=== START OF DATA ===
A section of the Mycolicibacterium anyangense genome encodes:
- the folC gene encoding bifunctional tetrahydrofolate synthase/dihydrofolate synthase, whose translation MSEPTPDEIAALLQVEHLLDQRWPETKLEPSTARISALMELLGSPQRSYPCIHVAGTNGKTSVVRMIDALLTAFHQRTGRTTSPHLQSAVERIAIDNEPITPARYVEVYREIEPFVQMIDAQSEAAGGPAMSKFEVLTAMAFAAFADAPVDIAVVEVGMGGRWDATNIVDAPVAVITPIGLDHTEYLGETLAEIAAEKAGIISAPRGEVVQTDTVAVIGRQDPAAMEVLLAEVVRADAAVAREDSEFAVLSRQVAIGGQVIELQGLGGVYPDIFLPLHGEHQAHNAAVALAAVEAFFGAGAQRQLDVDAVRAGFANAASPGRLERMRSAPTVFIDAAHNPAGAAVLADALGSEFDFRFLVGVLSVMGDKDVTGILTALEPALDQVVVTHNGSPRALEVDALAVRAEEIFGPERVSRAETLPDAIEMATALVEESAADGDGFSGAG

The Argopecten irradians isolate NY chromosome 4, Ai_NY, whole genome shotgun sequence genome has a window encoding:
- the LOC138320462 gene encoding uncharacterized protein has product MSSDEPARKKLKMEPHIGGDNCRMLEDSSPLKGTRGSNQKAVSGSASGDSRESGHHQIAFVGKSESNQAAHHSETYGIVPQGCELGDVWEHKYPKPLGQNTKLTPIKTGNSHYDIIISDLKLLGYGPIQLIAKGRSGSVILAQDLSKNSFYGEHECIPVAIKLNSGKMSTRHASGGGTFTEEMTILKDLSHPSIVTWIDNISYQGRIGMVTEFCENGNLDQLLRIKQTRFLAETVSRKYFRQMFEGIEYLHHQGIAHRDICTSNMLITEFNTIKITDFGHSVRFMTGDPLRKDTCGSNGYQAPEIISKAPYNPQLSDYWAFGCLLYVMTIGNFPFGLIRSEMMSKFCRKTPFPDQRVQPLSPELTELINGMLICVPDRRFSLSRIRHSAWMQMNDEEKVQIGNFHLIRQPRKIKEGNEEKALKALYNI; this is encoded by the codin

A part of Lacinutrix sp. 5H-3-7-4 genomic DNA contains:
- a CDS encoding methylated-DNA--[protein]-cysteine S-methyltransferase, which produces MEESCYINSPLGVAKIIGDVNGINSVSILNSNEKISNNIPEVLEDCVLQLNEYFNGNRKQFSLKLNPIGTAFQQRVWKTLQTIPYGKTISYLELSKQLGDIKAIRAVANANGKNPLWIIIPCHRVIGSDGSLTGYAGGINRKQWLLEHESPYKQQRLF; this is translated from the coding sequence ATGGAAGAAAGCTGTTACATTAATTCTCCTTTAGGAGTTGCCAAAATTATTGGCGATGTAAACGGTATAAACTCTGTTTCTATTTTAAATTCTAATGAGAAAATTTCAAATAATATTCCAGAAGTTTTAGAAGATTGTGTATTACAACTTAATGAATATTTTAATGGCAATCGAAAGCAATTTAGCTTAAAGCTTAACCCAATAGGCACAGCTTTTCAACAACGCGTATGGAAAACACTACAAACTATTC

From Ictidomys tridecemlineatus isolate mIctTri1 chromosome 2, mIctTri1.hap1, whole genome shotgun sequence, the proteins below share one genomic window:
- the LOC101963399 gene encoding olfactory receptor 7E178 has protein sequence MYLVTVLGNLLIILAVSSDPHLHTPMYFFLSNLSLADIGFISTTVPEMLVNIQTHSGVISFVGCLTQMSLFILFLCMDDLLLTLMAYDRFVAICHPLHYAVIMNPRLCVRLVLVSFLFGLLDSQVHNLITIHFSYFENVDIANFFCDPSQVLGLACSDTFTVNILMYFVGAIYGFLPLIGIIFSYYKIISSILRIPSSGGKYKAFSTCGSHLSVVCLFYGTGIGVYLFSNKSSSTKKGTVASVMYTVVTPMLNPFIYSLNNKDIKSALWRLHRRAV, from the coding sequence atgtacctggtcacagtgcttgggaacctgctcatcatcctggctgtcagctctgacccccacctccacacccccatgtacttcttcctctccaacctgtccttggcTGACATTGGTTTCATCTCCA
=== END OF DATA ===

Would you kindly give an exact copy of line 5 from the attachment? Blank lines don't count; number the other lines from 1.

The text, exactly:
A part of Lacinutrix sp. 5H-3-7-4 genomic DNA contains: